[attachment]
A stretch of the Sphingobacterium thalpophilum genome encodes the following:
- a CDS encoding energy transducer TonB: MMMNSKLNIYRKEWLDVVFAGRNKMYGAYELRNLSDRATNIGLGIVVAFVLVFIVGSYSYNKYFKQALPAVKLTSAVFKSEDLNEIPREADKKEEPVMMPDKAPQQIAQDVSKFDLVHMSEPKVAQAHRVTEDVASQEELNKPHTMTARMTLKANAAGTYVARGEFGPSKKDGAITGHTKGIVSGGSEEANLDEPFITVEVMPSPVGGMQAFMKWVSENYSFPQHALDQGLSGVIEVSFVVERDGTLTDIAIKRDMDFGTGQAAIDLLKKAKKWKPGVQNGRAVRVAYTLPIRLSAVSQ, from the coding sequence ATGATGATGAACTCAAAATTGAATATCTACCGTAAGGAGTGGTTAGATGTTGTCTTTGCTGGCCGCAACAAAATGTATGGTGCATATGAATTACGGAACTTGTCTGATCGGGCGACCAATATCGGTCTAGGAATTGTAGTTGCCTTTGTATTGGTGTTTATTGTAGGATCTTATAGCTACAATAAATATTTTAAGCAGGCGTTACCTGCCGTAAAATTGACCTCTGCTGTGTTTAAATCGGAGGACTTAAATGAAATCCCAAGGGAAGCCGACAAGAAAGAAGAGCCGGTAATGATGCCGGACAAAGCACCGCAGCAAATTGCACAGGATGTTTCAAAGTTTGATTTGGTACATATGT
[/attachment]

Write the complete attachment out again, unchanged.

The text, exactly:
A stretch of the Sphingobacterium thalpophilum genome encodes the following:
- a CDS encoding energy transducer TonB: MMMNSKLNIYRKEWLDVVFAGRNKMYGAYELRNLSDRATNIGLGIVVAFVLVFIVGSYSYNKYFKQALPAVKLTSAVFKSEDLNEIPREADKKEEPVMMPDKAPQQIAQDVSKFDLVHMSEPKVAQAHRVTEDVASQEELNKPHTMTARMTLKANAAGTYVARGEFGPSKKDGAITGHTKGIVSGGSEEANLDEPFITVEVMPSPVGGMQAFMKWVSENYSFPQHALDQGLSGVIEVSFVVERDGTLTDIAIKRDMDFGTGQAAIDLLKKAKKWKPGVQNGRAVRVAYTLPIRLSAVSQ, from the coding sequence ATGATGATGAACTCAAAATTGAATATCTACCGTAAGGAGTGGTTAGATGTTGTCTTTGCTGGCCGCAACAAAATGTATGGTGCATATGAATTACGGAACTTGTCTGATCGGGCGACCAATATCGGTCTAGGAATTGTAGTTGCCTTTGTATTGGTGTTTATTGTAGGATCTTATAGCTACAATAAATATTTTAAGCAGGCGTTACCTGCCGTAAAATTGACCTCTGCTGTGTTTAAATCGGAGGACTTAAATGAAATCCCAAGGGAAGCCGACAAGAAAGAAGAGCCGGTAATGATGCCGGACAAAGCACCGCAGCAAATTGCACAGGATGTTTCAAAGTTTGATTTGGTACATATGT